Jonathan Portes on youth unemployment

Jonathan Portes, National Institute of Social and Economic Research


BBBC News Channel

Wednesday, 16 February 2011


Speakers         Simon McCoy

Jonathan Portes


SMc: You were in fact the former chief economist with Liam Byrne when he was in government. In terms of the youth unemployment which I wanted to look at particularly, why is that this recession seems to be hitting young people much harder than previous ones?


JP: Well in general young people do worse in recessions because employers are reluctant to recruit so it’s difficult for them to get their first step on the jobs ladder. What we’ve seen in this recession though is that you know, in the last two years the number of people in work, 25 or over, has actually gone up while the number of young people in work has fallen by 400,000. So that’s pretty shocking at a time when overall employment rates for people who are a bit older are holding up, that young people have done so badly. I think that‘s partly because employers have been hanging on to workers, they don’t want to lose skilled workers and that’s understandable, and it’s also because there are more older workers in the workforce, people who are.. employers are choosing to keep, or people who are staying on because they feel that they want to carry on working longer or perhaps because they have a strong financial reason for doing so.

SMc: Politically the pressure according to the government, is to reduce the deficit, to deal with that before they can deal with anything else. is that right in your view?

JP: I don’t think that is… that any serious economist would say that the pressure to reduce the deficit should override the drive to do sensible things now which will not only help young people now but actually improve their labour market prospects for the future. All the evidence we have shows that young people who suffer prolonged periods of unemployment early in their careers suffer from that not just at the time through lack of a job but in terms of reduced earnings and employment prospects for the future. So it really is a very poor long-term investment to cut programmes that might help young unemployed people into jobs now.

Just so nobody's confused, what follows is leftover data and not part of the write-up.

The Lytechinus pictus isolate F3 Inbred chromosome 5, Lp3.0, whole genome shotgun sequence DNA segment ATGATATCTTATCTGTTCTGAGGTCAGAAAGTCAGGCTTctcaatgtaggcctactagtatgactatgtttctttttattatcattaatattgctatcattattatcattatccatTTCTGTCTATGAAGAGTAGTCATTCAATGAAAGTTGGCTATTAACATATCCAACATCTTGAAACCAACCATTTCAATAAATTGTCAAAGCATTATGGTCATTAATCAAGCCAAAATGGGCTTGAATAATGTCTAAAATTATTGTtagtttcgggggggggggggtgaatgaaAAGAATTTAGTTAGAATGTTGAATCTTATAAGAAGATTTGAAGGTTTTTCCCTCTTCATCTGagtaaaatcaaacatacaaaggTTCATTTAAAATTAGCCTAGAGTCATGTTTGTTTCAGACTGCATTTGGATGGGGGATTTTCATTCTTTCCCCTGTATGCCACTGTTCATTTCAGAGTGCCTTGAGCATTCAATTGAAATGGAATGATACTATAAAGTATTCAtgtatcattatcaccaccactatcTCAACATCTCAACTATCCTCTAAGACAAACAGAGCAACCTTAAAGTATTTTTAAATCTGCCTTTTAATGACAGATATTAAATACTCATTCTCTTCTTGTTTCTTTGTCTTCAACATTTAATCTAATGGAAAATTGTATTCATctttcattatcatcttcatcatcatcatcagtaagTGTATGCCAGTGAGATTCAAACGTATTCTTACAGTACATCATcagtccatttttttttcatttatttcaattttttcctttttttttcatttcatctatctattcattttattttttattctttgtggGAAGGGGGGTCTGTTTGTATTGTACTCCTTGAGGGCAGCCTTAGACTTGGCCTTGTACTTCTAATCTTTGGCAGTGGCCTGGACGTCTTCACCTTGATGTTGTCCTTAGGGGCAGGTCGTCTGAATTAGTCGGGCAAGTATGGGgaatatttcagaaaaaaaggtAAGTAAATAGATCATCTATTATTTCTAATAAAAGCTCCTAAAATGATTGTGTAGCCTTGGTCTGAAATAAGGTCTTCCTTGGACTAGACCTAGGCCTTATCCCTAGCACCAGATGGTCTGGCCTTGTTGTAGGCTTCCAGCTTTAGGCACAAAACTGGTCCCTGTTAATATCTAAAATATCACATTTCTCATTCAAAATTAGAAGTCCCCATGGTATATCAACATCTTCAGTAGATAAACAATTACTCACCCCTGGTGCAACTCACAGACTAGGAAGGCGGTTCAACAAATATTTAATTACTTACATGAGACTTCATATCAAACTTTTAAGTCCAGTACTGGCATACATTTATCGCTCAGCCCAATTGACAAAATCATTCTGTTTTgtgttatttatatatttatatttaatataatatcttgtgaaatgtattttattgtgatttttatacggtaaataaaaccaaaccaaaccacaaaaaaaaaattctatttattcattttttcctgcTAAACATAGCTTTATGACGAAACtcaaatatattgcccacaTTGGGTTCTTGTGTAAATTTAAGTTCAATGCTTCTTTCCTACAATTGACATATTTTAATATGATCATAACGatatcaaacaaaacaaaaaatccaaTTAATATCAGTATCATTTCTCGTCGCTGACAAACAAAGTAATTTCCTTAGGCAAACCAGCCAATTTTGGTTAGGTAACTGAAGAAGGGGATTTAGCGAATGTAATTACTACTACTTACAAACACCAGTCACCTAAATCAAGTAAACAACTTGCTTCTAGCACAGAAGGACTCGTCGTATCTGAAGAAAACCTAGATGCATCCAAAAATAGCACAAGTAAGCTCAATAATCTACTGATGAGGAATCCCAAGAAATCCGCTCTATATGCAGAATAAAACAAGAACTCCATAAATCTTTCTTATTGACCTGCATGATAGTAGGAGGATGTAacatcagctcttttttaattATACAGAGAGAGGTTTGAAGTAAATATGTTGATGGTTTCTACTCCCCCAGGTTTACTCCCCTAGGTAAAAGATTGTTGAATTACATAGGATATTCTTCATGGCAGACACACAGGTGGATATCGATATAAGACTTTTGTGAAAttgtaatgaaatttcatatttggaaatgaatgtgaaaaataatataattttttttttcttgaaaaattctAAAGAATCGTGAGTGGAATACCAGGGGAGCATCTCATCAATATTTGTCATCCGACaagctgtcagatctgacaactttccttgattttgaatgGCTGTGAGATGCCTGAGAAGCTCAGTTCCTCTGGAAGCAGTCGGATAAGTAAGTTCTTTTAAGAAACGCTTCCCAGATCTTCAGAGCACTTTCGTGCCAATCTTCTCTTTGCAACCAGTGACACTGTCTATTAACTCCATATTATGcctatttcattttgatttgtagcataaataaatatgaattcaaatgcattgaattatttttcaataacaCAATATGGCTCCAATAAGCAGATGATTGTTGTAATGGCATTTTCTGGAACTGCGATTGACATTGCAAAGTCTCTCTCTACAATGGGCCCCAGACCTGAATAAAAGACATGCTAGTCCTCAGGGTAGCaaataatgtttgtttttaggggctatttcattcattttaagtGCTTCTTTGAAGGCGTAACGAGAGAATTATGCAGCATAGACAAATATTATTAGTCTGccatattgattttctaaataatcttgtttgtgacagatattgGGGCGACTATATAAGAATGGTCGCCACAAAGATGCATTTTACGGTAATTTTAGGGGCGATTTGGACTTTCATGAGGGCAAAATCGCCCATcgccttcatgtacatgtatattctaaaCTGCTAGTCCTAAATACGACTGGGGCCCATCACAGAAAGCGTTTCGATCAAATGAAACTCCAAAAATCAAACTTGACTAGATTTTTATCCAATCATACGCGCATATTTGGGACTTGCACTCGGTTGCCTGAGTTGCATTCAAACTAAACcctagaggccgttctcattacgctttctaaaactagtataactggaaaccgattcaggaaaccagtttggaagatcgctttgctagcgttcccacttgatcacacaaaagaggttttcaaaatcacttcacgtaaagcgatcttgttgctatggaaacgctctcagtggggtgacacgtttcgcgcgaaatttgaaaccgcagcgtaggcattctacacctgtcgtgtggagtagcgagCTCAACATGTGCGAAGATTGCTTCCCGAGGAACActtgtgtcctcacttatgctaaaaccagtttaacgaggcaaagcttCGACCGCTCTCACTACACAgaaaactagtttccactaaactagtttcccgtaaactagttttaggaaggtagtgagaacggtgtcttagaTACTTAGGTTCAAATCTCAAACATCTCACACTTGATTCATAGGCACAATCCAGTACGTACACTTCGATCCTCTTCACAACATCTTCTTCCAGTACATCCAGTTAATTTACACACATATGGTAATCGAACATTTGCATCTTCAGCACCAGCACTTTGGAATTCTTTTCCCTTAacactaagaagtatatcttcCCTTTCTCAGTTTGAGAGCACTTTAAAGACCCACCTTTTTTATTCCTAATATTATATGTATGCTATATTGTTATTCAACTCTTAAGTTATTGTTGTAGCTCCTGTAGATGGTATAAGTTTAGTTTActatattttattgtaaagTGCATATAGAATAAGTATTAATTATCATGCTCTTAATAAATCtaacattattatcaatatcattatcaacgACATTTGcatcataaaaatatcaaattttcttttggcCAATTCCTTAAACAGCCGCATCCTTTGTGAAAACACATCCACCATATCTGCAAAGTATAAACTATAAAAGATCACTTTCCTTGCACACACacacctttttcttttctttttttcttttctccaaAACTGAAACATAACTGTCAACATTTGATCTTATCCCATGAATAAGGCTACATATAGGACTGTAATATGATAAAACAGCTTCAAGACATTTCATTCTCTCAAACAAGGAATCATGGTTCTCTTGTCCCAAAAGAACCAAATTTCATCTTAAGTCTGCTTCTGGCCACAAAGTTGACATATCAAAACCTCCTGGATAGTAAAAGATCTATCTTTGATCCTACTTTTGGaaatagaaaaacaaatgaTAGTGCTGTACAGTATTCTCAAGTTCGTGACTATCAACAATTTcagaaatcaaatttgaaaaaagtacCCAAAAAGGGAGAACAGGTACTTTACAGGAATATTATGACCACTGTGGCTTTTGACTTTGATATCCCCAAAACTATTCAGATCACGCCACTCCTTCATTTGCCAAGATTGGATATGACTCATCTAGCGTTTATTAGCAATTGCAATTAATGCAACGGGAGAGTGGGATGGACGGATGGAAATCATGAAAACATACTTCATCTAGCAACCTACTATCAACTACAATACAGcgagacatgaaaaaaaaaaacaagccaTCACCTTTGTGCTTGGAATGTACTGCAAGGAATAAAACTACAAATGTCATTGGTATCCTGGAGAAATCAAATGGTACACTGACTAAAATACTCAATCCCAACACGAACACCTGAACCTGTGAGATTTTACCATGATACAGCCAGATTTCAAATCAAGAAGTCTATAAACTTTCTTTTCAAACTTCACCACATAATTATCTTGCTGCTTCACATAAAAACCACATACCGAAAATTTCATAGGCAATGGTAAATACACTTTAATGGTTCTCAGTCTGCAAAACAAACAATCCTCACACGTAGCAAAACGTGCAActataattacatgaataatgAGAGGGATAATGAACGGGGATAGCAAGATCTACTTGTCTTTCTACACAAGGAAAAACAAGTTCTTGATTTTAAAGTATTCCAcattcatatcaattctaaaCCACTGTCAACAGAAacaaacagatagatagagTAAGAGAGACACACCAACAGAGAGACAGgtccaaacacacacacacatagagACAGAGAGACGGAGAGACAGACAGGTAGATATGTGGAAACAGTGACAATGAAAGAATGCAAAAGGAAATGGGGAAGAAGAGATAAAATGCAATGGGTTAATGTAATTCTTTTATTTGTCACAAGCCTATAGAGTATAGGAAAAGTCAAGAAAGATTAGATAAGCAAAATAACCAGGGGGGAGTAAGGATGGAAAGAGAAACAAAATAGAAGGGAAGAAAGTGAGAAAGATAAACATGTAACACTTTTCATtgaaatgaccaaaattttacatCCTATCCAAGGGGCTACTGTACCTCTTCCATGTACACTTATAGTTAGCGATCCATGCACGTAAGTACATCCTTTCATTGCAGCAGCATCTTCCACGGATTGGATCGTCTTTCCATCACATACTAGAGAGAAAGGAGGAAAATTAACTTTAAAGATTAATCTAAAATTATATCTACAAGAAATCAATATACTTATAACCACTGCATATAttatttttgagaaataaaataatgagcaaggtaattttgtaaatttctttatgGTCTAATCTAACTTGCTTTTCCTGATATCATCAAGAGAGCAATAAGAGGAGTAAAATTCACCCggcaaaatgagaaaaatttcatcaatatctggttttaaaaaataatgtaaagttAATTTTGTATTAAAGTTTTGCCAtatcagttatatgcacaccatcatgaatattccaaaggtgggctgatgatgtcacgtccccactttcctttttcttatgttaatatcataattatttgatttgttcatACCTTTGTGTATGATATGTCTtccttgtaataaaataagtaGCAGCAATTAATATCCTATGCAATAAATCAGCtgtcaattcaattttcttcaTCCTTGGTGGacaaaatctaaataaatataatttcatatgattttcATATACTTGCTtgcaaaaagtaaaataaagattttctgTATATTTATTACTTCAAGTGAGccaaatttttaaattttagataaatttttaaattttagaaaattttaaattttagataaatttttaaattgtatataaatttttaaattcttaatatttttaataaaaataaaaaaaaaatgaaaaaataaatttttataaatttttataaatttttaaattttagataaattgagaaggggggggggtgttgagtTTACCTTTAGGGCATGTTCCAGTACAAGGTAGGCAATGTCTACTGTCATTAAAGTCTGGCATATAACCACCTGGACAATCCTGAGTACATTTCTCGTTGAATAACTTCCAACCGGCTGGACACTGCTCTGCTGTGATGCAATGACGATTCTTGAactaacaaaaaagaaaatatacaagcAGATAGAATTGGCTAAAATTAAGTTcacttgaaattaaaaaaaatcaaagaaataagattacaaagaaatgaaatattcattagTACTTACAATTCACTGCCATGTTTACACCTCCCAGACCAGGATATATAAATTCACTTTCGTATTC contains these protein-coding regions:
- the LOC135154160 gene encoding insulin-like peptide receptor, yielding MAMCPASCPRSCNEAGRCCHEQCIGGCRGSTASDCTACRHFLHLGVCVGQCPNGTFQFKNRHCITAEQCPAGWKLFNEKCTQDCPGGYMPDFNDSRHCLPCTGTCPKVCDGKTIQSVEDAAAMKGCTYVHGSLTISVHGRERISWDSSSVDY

SMc: I mean these figures for youth unemployment are the worst since 1992. For those of us that remember the levels of the 1980s, I mean are we looking at repeating that sort of period?

JP: I don’t think it’s anything like that bad yet. I think what the experience of the 1980s, I hope, has taught us though is that we should never, our society should never allow either from a social or economic point of view, those levels of persistent high long-term youth unemployment to become entrenched. I didn’t think we’re anything like that now but that.. the lesson of that terrible experience is precisely why I think the government should be taking stronger action now to ensure we don’t head in that direction.

SMc: Yeah I mean the difficulty for the government, we all know what the problems are but what is the solution. I mean, that’s too simple a question obviously but is there something they should be doing now?

JP: Well I think there are two things they could do, one is that they could reverse their mistaken decision to cancel the Educational Maintenance Allowance. Rigorous independent evaluation showed that the Educational Maintenance Allowance improved staying-on rates for sixteen to seventeen year olds quite significantly and also, crucially from the point of view of the deficit, that over the medium to the long-term it was likely to be cost-effective for the government. So they should seriously consider restoring, as far as they can, the EMA. That’s the first thing they should do. The second thing they should do is they have cancelled the Future Jobs Fund which was designed to provide help for young unemployed people. Now the Future Jobs Fund was not perfect by any means, some parts of it worked well some parts of it worked badly, and I think the government was correct to say that it didn’t have as much of a private sector employer orientation as it should. I think they should consider building on the best bits of the Future Jobs Fund by looking at how they could involve private sector employers in getting young people back to work, possibly through the use of subsidies to employers who are willing to take on the unemployed people.